Kiri kiri kiri kiri kiri
Audition is something else entirely. A psychological thriller with elements of horror that is unrelenting with its tension. I was skeptical the entire time, going into this perceiving it as a horror film (by Takashi Miike no less). What I got instead was something much, much more.
The seemingly normal nature of this film gets thrown off once Asami Yamazaki, played wonderfully by Eihi Shiina, enters the fray. A complicated woman in which we learn more and more about throughout the course of the film. Her character is unclear with only a few alarming bells. It’s not until the end where we see her for who she really is.
Audition presents the theme of abuse in thoughtful and effective ways, always hinting at it through hazy and convoluted sequences. It’s subtle but clear. It’s only until the last act where we finally see that abuse manifest itself as Asami conducts the infamous torture sequence to Aoyama, a man who decides to remarry and chooses Asami as his ideal wife. Growing up abused for the pleasure of others and living alone for most of her life, it’s easy to sympathise with Asami despite the gruesome torture porn sequence that she conducts at the end. As you get through more and more of the film, you get more glimpses and a clearer picture of the abuse Asami persevered through in her childhood. Its in her last words that we get to see just how much pain she was in, how lonely she felt living all those years.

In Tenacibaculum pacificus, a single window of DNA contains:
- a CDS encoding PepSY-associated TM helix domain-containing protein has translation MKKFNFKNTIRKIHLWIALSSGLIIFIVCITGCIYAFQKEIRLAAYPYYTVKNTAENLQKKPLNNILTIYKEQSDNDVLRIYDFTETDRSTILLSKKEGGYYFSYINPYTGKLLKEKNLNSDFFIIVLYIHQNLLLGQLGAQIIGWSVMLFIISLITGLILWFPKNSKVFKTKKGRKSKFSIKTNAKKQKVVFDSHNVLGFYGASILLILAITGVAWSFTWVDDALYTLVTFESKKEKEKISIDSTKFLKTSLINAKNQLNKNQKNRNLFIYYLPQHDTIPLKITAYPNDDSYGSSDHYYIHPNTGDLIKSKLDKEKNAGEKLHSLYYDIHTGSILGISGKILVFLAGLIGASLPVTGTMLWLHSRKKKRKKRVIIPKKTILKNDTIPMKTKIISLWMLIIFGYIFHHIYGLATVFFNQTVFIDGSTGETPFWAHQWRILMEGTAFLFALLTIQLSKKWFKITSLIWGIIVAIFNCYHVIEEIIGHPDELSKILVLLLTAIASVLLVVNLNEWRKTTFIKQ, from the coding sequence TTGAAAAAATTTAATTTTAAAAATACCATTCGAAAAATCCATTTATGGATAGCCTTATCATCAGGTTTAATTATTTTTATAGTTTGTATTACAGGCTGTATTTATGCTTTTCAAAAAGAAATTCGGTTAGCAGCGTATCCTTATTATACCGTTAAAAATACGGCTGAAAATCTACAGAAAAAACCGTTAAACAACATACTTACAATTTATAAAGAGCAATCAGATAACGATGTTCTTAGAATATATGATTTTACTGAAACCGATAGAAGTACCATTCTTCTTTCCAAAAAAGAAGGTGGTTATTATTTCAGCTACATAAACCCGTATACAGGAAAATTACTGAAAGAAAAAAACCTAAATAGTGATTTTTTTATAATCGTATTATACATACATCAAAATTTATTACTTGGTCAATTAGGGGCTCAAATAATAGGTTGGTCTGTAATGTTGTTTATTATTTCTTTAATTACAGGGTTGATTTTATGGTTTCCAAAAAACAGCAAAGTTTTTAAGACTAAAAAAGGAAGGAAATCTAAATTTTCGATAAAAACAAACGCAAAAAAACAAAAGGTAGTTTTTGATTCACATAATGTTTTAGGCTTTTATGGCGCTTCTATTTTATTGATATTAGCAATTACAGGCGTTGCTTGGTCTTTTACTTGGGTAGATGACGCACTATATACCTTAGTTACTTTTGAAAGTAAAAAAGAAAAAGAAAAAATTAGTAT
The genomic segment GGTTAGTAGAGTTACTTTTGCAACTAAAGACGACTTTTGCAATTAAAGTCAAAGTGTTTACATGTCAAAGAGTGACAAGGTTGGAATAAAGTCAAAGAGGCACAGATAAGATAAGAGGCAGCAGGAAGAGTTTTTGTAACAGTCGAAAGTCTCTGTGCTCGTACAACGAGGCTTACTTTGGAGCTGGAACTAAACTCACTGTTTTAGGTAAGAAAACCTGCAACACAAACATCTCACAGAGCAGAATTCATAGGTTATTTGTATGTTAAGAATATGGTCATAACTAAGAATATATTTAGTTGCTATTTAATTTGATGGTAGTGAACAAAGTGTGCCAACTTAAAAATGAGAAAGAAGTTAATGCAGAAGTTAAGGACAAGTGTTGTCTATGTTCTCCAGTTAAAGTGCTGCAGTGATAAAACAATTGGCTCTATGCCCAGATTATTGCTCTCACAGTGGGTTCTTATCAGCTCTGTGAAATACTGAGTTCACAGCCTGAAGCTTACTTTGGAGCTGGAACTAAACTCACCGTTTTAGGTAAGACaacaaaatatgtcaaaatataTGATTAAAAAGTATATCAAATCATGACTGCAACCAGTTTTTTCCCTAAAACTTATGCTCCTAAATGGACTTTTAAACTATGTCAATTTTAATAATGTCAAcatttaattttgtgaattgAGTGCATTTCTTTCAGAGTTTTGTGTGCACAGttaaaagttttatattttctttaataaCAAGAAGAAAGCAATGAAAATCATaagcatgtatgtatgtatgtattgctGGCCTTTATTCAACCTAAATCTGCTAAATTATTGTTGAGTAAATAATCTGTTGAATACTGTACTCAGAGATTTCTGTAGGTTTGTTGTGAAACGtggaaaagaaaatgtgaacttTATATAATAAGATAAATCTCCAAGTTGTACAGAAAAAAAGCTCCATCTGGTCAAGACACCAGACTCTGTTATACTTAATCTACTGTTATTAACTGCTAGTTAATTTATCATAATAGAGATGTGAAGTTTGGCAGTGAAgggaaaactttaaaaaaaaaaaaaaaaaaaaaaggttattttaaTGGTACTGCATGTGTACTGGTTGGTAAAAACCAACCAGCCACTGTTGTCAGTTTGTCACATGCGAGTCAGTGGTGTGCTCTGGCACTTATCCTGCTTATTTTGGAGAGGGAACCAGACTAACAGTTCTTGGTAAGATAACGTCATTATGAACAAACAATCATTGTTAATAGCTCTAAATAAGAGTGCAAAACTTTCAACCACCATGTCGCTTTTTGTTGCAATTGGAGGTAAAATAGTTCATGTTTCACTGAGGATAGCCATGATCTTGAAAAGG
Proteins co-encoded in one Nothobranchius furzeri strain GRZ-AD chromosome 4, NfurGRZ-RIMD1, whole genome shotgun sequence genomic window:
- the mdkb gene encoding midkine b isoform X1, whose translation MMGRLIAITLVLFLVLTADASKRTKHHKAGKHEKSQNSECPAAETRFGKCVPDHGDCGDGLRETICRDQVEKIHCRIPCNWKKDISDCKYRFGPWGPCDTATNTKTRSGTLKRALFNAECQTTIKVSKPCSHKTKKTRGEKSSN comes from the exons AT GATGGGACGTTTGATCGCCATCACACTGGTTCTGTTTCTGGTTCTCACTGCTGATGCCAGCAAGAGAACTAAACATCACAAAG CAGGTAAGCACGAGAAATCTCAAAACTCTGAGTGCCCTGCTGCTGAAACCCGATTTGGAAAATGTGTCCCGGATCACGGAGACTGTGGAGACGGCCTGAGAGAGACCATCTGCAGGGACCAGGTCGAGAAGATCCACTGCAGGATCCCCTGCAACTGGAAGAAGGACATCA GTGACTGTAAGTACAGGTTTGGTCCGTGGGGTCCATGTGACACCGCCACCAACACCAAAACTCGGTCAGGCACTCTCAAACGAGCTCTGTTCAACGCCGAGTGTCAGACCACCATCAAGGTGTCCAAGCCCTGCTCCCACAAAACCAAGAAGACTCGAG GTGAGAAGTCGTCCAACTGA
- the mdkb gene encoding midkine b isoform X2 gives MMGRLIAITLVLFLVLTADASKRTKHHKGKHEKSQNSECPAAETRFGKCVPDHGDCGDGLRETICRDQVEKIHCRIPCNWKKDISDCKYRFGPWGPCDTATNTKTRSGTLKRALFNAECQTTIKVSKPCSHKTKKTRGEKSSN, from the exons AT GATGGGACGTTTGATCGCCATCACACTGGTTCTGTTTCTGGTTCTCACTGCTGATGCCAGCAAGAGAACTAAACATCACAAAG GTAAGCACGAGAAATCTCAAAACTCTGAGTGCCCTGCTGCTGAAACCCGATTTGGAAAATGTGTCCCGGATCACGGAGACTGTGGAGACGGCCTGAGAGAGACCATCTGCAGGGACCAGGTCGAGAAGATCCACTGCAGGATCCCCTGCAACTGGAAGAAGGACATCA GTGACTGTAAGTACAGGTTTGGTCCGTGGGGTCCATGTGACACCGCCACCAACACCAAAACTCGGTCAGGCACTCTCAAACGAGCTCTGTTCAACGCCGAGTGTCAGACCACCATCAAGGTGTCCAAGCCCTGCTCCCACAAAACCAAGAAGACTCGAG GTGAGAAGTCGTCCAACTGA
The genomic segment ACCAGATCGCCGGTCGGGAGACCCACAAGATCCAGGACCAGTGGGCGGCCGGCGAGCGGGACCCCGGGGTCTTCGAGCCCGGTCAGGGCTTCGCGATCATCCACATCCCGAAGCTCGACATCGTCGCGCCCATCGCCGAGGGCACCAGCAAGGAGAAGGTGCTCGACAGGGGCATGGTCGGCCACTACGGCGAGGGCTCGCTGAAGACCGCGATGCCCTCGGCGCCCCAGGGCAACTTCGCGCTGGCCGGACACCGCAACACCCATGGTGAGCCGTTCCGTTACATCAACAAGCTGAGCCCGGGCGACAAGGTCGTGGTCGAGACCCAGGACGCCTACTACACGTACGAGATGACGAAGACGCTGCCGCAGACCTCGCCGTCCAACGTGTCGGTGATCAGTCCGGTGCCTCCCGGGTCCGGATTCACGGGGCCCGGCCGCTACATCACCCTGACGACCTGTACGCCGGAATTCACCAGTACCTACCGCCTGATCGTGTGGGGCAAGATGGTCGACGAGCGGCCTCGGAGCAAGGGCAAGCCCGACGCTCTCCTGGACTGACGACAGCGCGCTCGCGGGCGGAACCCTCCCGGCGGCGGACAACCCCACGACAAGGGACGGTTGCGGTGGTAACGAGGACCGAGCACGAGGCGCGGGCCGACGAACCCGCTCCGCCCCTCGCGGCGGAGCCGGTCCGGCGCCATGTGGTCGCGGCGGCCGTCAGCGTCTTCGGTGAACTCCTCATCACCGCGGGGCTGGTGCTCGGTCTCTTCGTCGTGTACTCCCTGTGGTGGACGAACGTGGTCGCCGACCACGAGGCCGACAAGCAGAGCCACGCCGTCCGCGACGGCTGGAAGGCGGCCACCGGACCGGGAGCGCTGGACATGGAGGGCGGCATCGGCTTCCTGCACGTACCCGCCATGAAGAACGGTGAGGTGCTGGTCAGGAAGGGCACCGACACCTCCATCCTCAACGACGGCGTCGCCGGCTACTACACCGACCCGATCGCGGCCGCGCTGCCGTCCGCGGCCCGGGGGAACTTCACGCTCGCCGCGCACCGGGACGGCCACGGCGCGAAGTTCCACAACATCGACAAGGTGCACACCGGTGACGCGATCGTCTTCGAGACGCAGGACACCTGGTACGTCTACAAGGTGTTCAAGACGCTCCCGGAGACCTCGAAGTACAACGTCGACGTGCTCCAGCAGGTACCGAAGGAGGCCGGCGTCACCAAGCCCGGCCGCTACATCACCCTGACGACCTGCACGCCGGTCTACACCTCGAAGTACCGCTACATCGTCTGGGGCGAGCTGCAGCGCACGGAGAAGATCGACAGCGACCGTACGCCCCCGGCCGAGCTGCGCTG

You may think I am desperate. I was longing for your call. I didn’t think I would see you again. Sorry, I’m pretty excited. Living alone was a hassle. I have nobody to talk to. You are the first one… who is really warmhearted and tries to accept me, and tries to understand who I really am.
The film’s view on gender only supports this assertion as Aoyama’s traditional view of woman leads himself to fall in love with Asami. Asami, at first glance, seems like the perfect Japanese wife. She’s modest, pure, and innocent, and she’s always shown wearing white, a common symbol for purity. Her mannerisms and outward personality show her as a pure girl, but underneath that childlike exterior lie a person twisted by abuse. It’s Aoyama’s attraction to Asami that gets himself involved with a damaged individual, playing to the film’s strengths on portraying not villains but victims.
The creepy scenes with Asami in the apartment (with that terrifying body bag) give the foreboding feeling that something bad will happen. And it does. The way this film touches on abuse while still sticking to its creepy foundation is its best strength. Not only is it uncomfortable, it’s also… quite tragic. This movie isn’t as much of a horror as it is a tragic psychological thriller about a woman twisted by her upbringing and environment. It’s in this endeavor that makes Audition such a profound film.